Displays can be the bane of educators’ existences.

Of course, they are necessary to showcase your students’ learning, but creating a visually appealing display is a time-consuming and pain-staking process.

I spent nine years swearing at copy machines and losing my temper as I tried to evenly space apart papers on bulletin boards. I vowed to myself that if I was going to exert a lot of effort into making aesthetic displays, I wanted them to command students’ attention. I believed I could create displays that were engaging, worthwhile, and prompted back-and-forth interaction. Doing so felt novel; as I expanded my classroom to the hallway, I facilitated a connection between students’ liminal socializing and their learning. 

Displays don’t have to be static and boring. They can involve three-dimensional artifacts, interactive components, entertaining and thoughtful ideas, questions that make students stop, think, and talk. With a few specific, actionable protocols, it’s easy to make interesting, complex, and interactive exhibits. See below for my top five tips to do so!

 

  1. Use sticky notes to initiate silent conversations

Create an interrogating and complex question that students will be moved to respond to. Leave sticky notes and markers out for students to pen their responses. Let it be anonymous; that’s always more fun!

Color code the sticky notes by grade so that students can track the responses of their peers. For Women’s History Month in March, print images of female activists throughout time and ask the question “What was this heroine’s contribution to feminism?” Invite students to submit their thoughts.

Later, display the real “answers,” which might involve addressing cultural misunderstandings; students might not know the answers but this can be made into a public teaching moment! Another idea is asking students: who is the most important woman in your life and why?

 

  1. Use wooden nickels and manila folders to conduct polls

The best item I bought this year was a sack of wooden nickels. Students designed their own wooden nickel by doodling and coloring their names on the nickels. I keep these grouped in small plastic bins divided by grades. Then, I hang images or quotes on manila folders by taping them to the outside of the folder and using thumbtacks to hang the manila folders.

Keeping with the Women’s History Month theme, print text or images to show the most important victories of the feminist movement. Have students vote: what do they think was the most important victory? Invite students to explain: why is this the most important victory? What did this do to improve the living conditions of women's lives? Invite students to predict: what do they anticipate the feminist movement doing next? (They can respond with sticky notes).

Make sure to display the results; create a poster that states OUR SCHOOL SELECTED to show which was most popular.

 

  1. Use velcro to create interactive games for students to mix and match

For this display, you will need to purchase pieces of felt and velcro. Velcro sticks to felt; felt easily pins to any bulletin board. This allows you to create matching games, where students move around images or words to another part of the board. You can laminate the images or words you are displaying to make them more durable.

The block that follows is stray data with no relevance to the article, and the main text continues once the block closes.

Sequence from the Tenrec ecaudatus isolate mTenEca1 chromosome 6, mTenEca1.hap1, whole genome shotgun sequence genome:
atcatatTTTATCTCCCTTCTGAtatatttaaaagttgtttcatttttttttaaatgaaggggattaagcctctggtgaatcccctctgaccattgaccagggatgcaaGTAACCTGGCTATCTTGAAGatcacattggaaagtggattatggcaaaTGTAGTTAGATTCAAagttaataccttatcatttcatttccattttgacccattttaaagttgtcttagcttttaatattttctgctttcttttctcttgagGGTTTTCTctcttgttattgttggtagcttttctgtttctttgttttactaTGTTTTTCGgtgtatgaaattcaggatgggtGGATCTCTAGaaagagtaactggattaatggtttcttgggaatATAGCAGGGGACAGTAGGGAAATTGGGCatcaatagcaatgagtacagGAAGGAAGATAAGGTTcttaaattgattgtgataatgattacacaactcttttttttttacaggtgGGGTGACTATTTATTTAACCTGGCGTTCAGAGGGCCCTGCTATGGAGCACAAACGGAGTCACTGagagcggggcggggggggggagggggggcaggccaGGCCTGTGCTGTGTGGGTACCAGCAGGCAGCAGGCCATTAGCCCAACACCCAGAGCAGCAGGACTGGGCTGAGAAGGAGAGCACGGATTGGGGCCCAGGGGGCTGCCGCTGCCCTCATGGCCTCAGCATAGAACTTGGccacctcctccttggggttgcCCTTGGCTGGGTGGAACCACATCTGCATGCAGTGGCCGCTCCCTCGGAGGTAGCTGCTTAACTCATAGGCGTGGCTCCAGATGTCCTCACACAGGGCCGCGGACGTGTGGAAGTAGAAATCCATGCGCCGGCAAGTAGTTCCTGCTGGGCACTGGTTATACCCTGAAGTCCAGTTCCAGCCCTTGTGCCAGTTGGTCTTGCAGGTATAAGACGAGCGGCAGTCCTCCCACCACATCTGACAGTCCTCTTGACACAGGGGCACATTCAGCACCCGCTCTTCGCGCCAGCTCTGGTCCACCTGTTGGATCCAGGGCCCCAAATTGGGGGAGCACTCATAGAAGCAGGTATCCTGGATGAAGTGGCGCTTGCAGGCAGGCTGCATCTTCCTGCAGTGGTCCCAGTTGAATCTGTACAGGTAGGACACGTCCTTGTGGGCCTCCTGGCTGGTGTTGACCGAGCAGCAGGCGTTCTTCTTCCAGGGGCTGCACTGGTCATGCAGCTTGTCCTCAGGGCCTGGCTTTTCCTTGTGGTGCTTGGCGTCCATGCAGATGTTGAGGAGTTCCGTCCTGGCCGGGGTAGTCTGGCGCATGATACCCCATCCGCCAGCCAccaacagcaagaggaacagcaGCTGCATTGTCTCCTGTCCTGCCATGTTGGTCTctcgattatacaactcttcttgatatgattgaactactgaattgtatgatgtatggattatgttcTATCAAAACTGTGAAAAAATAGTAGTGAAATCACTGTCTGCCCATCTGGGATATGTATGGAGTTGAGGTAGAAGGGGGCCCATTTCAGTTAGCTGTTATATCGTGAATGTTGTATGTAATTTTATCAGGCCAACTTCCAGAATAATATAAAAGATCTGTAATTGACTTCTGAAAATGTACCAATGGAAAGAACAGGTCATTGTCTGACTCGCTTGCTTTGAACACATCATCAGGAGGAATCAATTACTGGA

Another Women’s History Month idea: print images of feminists and a timeline. Use string to create a line in the middle of the bulletin board; mark 1800s, 1900s, etc. Have students place the feminists in chronological order. Students can switch and shift the order. Another mix and match game is “Who Said What?”  Print quotes by feminists and images of those feminists so students can match the quotes to the feminists.

  1. Use string to display printed matter

Most substantial content is longer than a paragraph or blurb. Don’t shy away from displaying book reports, zines, posters, or collages! Students will stop and thumb through lengthier content.

I purchased small, colorful clothespins that I attach to twine to hang student essays. What is a summative assessment in your classroom that students will want to read or show to their peers?

Whether it is a book report, essay, or creative writing piece, it can be hung in the hallway and perused!

  1. Showcase artifacts

I realized that having actual objects out in a display area makes any wall more enticing. Moving from two dimensions to three dimensions gives students an opportunity to touch and engage with tangible items that reflect ideas.

I bring a shelf or basket into the hallway, and tuck objects inside for students to peruse. I found that the most accessible items to include are books; for Women’s History Month, bring out a collection of feminist texts. You can also consider showcasing protest signs, objects from past women’s marches, or printed photos arranged in an album.

 

It’s important to remember that displays can constantly evolve; take your time! You can slowly add more images, artifacts, and student work to a bulletin board; this actually entices students to stop by and interact more frequently!